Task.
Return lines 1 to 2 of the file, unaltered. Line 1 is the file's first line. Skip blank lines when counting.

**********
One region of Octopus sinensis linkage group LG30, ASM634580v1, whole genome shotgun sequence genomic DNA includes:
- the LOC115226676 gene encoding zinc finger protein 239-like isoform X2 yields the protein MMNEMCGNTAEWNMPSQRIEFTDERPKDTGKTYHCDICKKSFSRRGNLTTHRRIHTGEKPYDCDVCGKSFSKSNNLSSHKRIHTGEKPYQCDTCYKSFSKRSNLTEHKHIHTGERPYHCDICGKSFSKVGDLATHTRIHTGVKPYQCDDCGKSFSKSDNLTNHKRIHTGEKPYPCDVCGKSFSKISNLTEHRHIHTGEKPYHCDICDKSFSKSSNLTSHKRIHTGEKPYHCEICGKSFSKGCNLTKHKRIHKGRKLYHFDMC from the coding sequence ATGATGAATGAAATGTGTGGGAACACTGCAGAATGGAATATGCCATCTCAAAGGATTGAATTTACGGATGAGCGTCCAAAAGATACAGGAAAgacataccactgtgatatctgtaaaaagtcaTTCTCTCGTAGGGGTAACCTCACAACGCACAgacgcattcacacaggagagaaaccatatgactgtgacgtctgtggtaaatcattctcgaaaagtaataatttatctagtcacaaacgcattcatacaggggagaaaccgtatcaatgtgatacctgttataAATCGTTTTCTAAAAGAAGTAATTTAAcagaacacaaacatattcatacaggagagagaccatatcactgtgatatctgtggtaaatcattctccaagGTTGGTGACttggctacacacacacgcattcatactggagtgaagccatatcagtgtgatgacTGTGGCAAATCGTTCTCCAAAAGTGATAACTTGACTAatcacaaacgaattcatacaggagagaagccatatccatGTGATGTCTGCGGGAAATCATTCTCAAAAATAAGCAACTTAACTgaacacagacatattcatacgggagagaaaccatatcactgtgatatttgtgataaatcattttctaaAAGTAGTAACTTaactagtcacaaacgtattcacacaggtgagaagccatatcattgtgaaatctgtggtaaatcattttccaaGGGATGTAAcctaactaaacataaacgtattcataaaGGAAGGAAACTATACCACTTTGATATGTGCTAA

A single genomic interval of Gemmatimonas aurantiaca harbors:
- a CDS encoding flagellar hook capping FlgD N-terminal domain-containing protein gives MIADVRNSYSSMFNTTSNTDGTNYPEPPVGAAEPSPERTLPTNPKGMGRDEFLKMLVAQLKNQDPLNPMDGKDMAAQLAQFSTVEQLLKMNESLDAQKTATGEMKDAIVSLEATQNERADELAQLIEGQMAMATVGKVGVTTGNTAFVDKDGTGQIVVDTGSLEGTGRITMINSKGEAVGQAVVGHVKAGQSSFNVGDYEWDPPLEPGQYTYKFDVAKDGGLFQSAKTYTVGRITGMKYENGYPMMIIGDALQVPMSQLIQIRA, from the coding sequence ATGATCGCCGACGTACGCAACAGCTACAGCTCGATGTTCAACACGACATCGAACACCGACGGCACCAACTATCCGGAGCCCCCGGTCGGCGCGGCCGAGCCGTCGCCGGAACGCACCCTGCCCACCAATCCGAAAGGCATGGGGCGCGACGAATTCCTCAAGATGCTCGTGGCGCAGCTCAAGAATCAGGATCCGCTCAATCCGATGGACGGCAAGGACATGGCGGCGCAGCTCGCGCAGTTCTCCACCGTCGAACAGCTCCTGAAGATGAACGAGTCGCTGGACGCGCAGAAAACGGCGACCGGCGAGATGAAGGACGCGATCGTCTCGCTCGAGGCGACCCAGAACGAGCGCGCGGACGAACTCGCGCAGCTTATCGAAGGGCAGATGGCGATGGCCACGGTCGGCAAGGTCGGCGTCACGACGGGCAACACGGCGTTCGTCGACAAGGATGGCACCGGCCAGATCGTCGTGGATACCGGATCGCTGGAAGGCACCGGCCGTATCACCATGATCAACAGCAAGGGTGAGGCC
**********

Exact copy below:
One region of Octopus sinensis linkage group LG30, ASM634580v1, whole genome shotgun sequence genomic DNA includes:
- the LOC115226676 gene encoding zinc finger protein 239-like isoform X2 yields the protein MMNEMCGNTAEWNMPSQRIEFTDERPKDTGKTYHCDICKKSFSRRGNLTTHRRIHTGEKPYDCDVCGKSFSKSNNLSSHKRIHTGEKPYQCDTCYKSFSKRSNLTEHKHIHTGERPYHCDICGKSFSKVGDLATHTRIHTGVKPYQCDDCGKSFSKSDNLTNHKRIHTGEKPYPCDVCGKSFSKISNLTEHRHIHTGEKPYHCDICDKSFSKSSNLTSHKRIHTGEKPYHCEICGKSFSKGCNLTKHKRIHKGRKLYHFDMC from the coding sequence ATGATGAATGAAATGTGTGGGAACACTGCAGAATGGAATATGCCATCTCAAAGGATTGAATTTACGGATGAGCGTCCAAAAGATACAGGAAAgacataccactgtgatatctgtaaaaagtcaTTCTCTCGTAGGGGTAACCTCACAACGCACAgacgcattcacacaggagagaaaccatatgactgtgacgtctgtggtaaatcattctcgaaaagtaataatttatctagtcacaaacgcattcatacaggggagaaaccgtatcaatgtgatacctgttataAATCGTTTTCTAAAAGAAGTAATTTAAcagaacacaaacatattcatacaggagagagaccatatcactgtgatatctgtggtaaatcattctccaagGTTGGTGACttggctacacacacacgcattcatactggagtgaagccatatcagtgtgatgacTGTGGCAAATCGTTCTCCAAAAGTGATAACTTGACTAatcacaaacgaattcatacaggagagaagccatatccatGTGATGTCTGCGGGAAATCATTCTCAAAAATAAGCAACTTAACTgaacacagacatattcatacgggagagaaaccatatcactgtgatatttgtgataaatcattttctaaAAGTAGTAACTTaactagtcacaaacgtattcacacaggtgagaagccatatcattgtgaaatctgtggtaaatcattttccaaGGGATGTAAcctaactaaacataaacgtattcataaaGGAAGGAAACTATACCACTTTGATATGTGCTAA